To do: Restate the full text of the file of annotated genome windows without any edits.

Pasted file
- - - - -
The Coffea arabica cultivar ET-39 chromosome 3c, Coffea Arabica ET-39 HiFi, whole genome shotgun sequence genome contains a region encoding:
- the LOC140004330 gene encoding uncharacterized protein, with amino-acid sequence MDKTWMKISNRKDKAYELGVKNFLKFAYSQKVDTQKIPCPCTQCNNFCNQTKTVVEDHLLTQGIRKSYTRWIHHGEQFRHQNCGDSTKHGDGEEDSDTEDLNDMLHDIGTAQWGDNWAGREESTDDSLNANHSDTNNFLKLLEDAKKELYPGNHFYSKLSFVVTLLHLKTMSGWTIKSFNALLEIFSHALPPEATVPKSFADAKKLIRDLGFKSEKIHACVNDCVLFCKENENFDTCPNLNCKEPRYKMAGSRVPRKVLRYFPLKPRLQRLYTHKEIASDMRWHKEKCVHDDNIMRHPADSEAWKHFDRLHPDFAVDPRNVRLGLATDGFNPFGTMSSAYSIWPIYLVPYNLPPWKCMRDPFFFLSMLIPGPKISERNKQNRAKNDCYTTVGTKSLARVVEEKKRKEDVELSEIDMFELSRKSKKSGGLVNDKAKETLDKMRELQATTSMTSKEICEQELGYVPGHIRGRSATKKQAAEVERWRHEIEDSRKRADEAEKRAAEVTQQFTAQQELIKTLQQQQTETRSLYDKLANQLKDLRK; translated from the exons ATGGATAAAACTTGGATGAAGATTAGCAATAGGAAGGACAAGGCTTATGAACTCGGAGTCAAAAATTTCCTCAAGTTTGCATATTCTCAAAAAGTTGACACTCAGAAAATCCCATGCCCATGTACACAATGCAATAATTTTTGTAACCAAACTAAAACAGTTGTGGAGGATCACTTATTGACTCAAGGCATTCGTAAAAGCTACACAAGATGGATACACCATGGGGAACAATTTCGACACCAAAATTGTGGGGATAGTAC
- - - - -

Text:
The Coffea arabica cultivar ET-39 chromosome 3c, Coffea Arabica ET-39 HiFi, whole genome shotgun sequence genome contains a region encoding:
- the LOC140004330 gene encoding uncharacterized protein, with amino-acid sequence MDKTWMKISNRKDKAYELGVKNFLKFAYSQKVDTQKIPCPCTQCNNFCNQTKTVVEDHLLTQGIRKSYTRWIHHGEQFRHQNCGDSTKHGDGEEDSDTEDLNDMLHDIGTAQWGDNWAGREESTDDSLNANHSDTNNFLKLLEDAKKELYPGNHFYSKLSFVVTLLHLKTMSGWTIKSFNALLEIFSHALPPEATVPKSFADAKKLIRDLGFKSEKIHACVNDCVLFCKENENFDTCPNLNCKEPRYKMAGSRVPRKVLRYFPLKPRLQRLYTHKEIASDMRWHKEKCVHDDNIMRHPADSEAWKHFDRLHPDFAVDPRNVRLGLATDGFNPFGTMSSAYSIWPIYLVPYNLPPWKCMRDPFFFLSMLIPGPKISERNKQNRAKNDCYTTVGTKSLARVVEEKKRKEDVELSEIDMFELSRKSKKSGGLVNDKAKETLDKMRELQATTSMTSKEICEQELGYVPGHIRGRSATKKQAAEVERWRHEIEDSRKRADEAEKRAAEVTQQFTAQQELIKTLQQQQTETRSLYDKLANQLKDLRK; translated from the exons ATGGATAAAACTTGGATGAAGATTAGCAATAGGAAGGACAAGGCTTATGAACTCGGAGTCAAAAATTTCCTCAAGTTTGCATATTCTCAAAAAGTTGACACTCAGAAAATCCCATGCCCATGTACACAATGCAATAATTTTTGTAACCAAACTAAAACAGTTGTGGAGGATCACTTATTGACTCAAGGCATTCGTAAAAGCTACACAAGATGGATACACCATGGGGAACAATTTCGACACCAAAATTGTGGGGATAGTAC